So here's the 411: The broadcasters, who used to fight all the time, have now become frenemies. They've formed an awesome clique that's, like, totally ragging the cable companies that carry and distribute their programming. They say the cable companies like Rogers and Shaw and Videotron should pay them something for the programs they've been getting for free. The cable companies are LOLing that and have become BFFs to push back. They say they'll pass that new cost on to consumers directly. OMG!
The official name for this whole issue is fee-for-carriage, although the two sides have tried to put Lip Smacker on it and put it into a more consumer-friendly package. The broadcasters call it a "Save Local Television" campaign (because they can't afford to support local tv stations unless they get more cash). The cable folks say it's a "TV tax." And they're throwing down on each other all over Twitter and Facebook.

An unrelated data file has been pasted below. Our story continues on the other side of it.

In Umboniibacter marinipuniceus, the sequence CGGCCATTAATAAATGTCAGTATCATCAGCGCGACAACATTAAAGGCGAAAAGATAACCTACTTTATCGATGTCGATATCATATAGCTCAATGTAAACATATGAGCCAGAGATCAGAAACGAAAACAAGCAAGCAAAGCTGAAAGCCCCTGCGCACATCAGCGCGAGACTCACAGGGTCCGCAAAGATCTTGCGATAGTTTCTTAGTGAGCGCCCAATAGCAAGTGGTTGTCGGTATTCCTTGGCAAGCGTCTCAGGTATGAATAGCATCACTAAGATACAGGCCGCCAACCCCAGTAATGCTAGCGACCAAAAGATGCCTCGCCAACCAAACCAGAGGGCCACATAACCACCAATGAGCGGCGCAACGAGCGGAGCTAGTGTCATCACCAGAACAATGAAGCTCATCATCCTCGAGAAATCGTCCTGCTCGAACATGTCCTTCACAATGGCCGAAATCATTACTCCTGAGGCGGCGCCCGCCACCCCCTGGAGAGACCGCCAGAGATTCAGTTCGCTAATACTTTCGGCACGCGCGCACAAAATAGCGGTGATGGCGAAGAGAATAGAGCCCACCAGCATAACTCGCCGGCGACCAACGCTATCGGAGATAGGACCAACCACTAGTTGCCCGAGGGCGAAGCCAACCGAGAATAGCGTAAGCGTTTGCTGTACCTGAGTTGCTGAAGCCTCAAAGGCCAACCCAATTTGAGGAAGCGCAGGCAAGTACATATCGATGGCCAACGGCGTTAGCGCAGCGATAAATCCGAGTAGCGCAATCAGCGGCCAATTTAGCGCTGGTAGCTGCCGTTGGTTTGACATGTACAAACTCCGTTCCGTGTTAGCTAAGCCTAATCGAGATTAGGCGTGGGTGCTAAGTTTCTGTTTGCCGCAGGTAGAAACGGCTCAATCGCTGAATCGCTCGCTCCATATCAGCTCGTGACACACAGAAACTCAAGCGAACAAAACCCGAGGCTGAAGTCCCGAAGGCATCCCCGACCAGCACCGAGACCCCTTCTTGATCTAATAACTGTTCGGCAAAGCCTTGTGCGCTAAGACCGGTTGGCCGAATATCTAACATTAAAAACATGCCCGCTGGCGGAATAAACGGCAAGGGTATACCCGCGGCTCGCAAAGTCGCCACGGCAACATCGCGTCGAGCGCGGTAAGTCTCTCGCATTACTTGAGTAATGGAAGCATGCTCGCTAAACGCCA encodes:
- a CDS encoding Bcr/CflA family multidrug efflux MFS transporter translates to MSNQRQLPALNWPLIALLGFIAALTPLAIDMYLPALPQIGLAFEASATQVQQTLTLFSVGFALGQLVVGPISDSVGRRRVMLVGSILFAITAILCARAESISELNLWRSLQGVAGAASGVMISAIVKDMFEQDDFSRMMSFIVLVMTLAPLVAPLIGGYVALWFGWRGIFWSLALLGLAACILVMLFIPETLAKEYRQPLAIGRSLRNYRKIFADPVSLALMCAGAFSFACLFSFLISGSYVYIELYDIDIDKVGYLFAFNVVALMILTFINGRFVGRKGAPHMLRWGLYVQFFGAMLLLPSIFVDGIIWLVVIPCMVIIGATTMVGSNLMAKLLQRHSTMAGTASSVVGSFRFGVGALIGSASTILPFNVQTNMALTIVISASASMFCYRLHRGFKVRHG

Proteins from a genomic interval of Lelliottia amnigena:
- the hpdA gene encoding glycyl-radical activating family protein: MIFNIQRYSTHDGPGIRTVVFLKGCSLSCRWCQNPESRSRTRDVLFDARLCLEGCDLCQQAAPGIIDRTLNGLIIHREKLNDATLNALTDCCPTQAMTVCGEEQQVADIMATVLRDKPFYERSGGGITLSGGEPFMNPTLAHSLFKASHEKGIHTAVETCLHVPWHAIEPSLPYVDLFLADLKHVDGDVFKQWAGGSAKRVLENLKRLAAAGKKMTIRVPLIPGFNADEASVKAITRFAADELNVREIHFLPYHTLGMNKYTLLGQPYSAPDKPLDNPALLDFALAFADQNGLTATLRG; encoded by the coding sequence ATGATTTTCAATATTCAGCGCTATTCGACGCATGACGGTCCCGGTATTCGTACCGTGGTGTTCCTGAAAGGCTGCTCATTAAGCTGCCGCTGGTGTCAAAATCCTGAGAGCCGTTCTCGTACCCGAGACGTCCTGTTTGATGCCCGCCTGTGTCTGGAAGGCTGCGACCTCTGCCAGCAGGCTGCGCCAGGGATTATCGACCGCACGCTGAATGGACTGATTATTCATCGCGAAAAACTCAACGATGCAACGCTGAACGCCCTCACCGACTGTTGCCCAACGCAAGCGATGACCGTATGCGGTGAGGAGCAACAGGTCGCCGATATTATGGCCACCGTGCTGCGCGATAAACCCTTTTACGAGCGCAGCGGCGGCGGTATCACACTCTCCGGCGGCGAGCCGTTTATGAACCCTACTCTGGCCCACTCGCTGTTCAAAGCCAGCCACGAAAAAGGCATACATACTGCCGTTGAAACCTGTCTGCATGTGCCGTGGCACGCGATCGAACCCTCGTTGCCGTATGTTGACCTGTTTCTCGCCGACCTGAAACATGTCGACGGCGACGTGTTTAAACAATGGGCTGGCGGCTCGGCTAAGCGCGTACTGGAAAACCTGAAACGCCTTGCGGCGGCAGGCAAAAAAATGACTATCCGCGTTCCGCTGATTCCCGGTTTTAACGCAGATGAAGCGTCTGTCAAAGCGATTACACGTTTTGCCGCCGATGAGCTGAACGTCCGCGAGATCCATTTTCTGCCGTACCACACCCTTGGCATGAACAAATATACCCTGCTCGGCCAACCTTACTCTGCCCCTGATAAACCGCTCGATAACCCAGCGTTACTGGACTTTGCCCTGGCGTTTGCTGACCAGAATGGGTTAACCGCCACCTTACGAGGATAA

They've been fighting about it for years: This fall, the federal regulator, the CRTC, is going to hear them squabble over who started the fight for the third time. Every single time this happens, it costs the broadcasters (who say they're pretty much broke) and the cable companies hundreds of thousands of dollars in legal and lobbying bills. This time around, that tab includes the price of aggressive advertising and marketing campaigns as well. And it costs taxpayers in terms of the time and effort of the CRTC staff.
Read the rest of the article HERE. I enjoyed it's playful tone and nice recap of the state of all things Broadcaster/BDU...though she never really answers the question posed in the title of the piece: 'Will "TV Tax" Save Canadian Television?'
Well, will it?